So, if you did well in your boards this year: Congratulations. Enjoy the moment. Just remember that you WILL NOT get these kinds of marks in professional college. Ever.
If you thought you did well when the results first came out but now too many relatives have asked you “Aga marka kuthe gele? Ajun ka nahi milale? (Why didn’t you get more?)”: Hang in there. You’ll be fine. Also, sometimes, if your parents think you could’ve done better, it’s because of their belief in your potential, not their disappointment in your reality.
If you haven’t done as well as you’d hoped: Calm down. I know it sounds like a cliche, but it’s not the end of the world. I know you don’t feel like facing their disappointed faces, their tears. I’ve been there. But please understand that there’s more to life than marks. Please understand that your parents understand that too. A failure is an amazing learning opportunity. Use it as such. If you’re worried about disappointing your parents, remember that a rash decision is going to sadden them a hundred times more than bad marks. Everyone in the world continues to disappoint their parents much beyond high school. And your parents will still love you after every let-down.
If you’re a parent with a child in any of the above categories: Please make sure that your child feels loved at this point. I know that as Indian parent, you have trouble with differentiating between negative reinforcement and punishment; your child is feeling like shit anyway, they don’t need more reasons to be stressed. Help them look at themselves and the future in a better, more productive light. Your child is old enough to go out in the big outside world, but not old enough to deal with it. I know that the last few years have been teenage hell for you, but your child is more like you than you or the child knows. Please, be a friend. Be a parent.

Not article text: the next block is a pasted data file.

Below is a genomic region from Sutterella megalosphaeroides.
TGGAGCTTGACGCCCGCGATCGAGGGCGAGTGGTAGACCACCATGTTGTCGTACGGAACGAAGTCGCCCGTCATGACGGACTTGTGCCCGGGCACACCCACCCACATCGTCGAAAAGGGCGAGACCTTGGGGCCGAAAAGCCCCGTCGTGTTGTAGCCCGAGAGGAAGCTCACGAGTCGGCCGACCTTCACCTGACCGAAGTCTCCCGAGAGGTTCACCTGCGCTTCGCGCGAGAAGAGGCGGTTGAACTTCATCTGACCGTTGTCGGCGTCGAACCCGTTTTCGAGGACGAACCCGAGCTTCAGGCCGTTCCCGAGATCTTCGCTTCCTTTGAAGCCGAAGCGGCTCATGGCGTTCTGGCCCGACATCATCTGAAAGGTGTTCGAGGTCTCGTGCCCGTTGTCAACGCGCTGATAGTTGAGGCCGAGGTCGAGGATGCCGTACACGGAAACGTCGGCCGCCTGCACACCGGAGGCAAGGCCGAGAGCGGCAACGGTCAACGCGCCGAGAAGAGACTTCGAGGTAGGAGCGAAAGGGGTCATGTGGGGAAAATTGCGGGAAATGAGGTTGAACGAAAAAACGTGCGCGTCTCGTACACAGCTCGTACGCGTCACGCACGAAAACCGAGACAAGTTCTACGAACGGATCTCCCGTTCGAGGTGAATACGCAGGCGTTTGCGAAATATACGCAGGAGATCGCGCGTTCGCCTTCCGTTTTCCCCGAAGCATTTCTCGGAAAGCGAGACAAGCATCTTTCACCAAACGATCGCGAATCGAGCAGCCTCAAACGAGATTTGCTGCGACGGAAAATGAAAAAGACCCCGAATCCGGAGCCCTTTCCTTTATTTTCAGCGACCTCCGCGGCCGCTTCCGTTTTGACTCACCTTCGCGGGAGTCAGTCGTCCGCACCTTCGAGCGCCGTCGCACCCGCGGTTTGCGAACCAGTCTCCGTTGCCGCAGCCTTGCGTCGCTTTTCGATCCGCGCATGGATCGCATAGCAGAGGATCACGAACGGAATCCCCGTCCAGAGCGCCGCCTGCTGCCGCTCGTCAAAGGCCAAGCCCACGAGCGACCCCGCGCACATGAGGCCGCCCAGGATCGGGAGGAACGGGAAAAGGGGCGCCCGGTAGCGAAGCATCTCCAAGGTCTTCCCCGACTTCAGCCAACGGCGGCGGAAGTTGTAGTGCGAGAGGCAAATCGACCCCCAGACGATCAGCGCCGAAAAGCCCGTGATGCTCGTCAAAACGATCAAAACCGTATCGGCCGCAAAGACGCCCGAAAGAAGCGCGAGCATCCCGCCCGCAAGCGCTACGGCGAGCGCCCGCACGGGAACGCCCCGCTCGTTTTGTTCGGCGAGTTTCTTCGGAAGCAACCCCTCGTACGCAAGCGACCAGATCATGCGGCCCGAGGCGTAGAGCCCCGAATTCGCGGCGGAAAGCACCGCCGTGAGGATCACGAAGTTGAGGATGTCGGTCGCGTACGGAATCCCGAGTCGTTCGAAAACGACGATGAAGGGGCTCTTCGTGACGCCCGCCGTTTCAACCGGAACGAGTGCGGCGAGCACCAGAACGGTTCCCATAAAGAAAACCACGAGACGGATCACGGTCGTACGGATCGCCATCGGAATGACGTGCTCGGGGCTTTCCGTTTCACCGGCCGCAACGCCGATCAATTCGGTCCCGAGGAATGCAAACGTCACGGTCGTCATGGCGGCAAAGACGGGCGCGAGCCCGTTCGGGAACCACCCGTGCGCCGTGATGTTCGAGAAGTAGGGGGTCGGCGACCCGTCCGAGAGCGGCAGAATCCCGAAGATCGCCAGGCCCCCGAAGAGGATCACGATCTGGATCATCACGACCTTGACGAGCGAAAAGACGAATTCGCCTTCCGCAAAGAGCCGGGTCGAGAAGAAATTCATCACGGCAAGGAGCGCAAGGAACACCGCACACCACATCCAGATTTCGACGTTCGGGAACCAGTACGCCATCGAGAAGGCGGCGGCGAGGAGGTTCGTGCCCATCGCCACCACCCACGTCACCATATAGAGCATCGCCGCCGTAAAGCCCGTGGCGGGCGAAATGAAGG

I have been going through a down patch in my anxiety and depression over the last couple of months. The trough began around January. I don’t think it was triggered by anything. I rather think that I’d been so immersed, so busy in studying for and giving my university exams that after they ended in January, my mind chose to fill up the sudden free time with its old enemy. They do say that an idle mind is a devil’s workshop. I could feel it coming on slowly, but I couldn’t fight it. The more depressed I got, the less I wanted to talk about it. It became more and more of a struggle to want to get out of my room, to interact with the people around me, to seek help.
I wasn’t severely depressed; I wasn’t suicidal. I got up in the morning every day; I went to college. I talked to my friends and family. I’m a private person anyway, but my depressed self went out of her way to assure people that everything was alright. To stop them from asking too many questions. You guys, it is so easy to smile and lie to your nearest and dearest. It is so easy to maintain a facade of overt contentment. You laugh at a few jokes here and there and you smile widely when someone asks how you’re doing. My introversion and depression were stopping me from talking about my introversion and depression.
When I got up in the morning, I’d already decided that the day wouldn’t be worth it. That I wasn’t worth it. That meant that even though I went about my daily life, I wasn’t engaged in any of it. There were a few small points of joy, sure, but I was approaching everything I did with the belief that I was wasting my time. That obviously meant that I wasn’t doing as good a job as I could be. Especially as a student, I wasn’t learning and absorbing enough because I didn’t think I could ever do it. When I opened a book, I’d already told myself that there was no way I could ever understand or remember any of it. It was all so pointless to me that it became pointless by my apathy and disinvolvement. That, in turn, reinforced and worsened my conviction that what I do day to day is worthless; that there is nothing being gained by me getting out of bed.
Thankfully, even at my lowest point, I don’t go as low as I used to a couple years ago. Nowadays, all it takes is a gentle push to get me on the road to recovery. My mother noticed. It is difficult for her to say the word ‘depression’ when it comes to me, but she noticed that I was having ‘the same old problems’. She gave me a stern talking-to, and it was exactly what I needed. At this stage in my depression cycle, I think handholding and mollycoddling wouldn’t have helped me as much as her “how dare you treat yourself like that” speech. I could feel my psyche being whipped back into shape.